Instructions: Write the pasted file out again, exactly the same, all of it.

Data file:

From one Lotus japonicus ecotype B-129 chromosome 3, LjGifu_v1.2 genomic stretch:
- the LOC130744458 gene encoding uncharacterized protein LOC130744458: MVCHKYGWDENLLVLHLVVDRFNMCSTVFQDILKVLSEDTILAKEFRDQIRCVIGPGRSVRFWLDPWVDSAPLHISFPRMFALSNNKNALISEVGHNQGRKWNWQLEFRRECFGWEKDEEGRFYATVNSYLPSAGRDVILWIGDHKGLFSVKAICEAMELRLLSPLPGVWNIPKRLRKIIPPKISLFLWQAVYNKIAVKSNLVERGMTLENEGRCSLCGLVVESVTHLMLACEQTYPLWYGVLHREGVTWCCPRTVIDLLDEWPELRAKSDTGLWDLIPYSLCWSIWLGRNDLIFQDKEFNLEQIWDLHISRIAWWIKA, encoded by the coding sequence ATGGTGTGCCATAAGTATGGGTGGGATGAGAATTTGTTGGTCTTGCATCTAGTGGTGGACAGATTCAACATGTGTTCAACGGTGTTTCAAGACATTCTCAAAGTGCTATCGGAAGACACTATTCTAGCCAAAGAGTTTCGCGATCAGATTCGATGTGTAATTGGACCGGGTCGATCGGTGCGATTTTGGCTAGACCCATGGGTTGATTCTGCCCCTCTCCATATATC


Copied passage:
From one Lotus japonicus ecotype B-129 chromosome 3, LjGifu_v1.2 genomic stretch:
- the LOC130744458 gene encoding uncharacterized protein LOC130744458: MVCHKYGWDENLLVLHLVVDRFNMCSTVFQDILKVLSEDTILAKEFRDQIRCVIGPGRSVRFWLDPWVDSAPLHISFPRMFALSNNKNALISEVGHNQGRKWNWQLEFRRECFGWEKDEEGRFYATVNSYLPSAGRDVILWIGDHKGLFSVKAICEAMELRLLSPLPGVWNIPKRLRKIIPPKISLFLWQAVYNKIAVKSNLVERGMTLENEGRCSLCGLVVESVTHLMLACEQTYPLWYGVLHREGVTWCCPRTVIDLLDEWPELRAKSDTGLWDLIPYSLCWSIWLGRNDLIFQDKEFNLEQIWDLHISRIAWWIKA, encoded by the coding sequence ATGGTGTGCCATAAGTATGGGTGGGATGAGAATTTGTTGGTCTTGCATCTAGTGGTGGACAGATTCAACATGTGTTCAACGGTGTTTCAAGACATTCTCAAAGTGCTATCGGAAGACACTATTCTAGCCAAAGAGTTTCGCGATCAGATTCGATGTGTAATTGGACCGGGTCGATCGGTGCGATTTTGGCTAGACCCATGGGTTGATTCTGCCCCTCTCCATATATC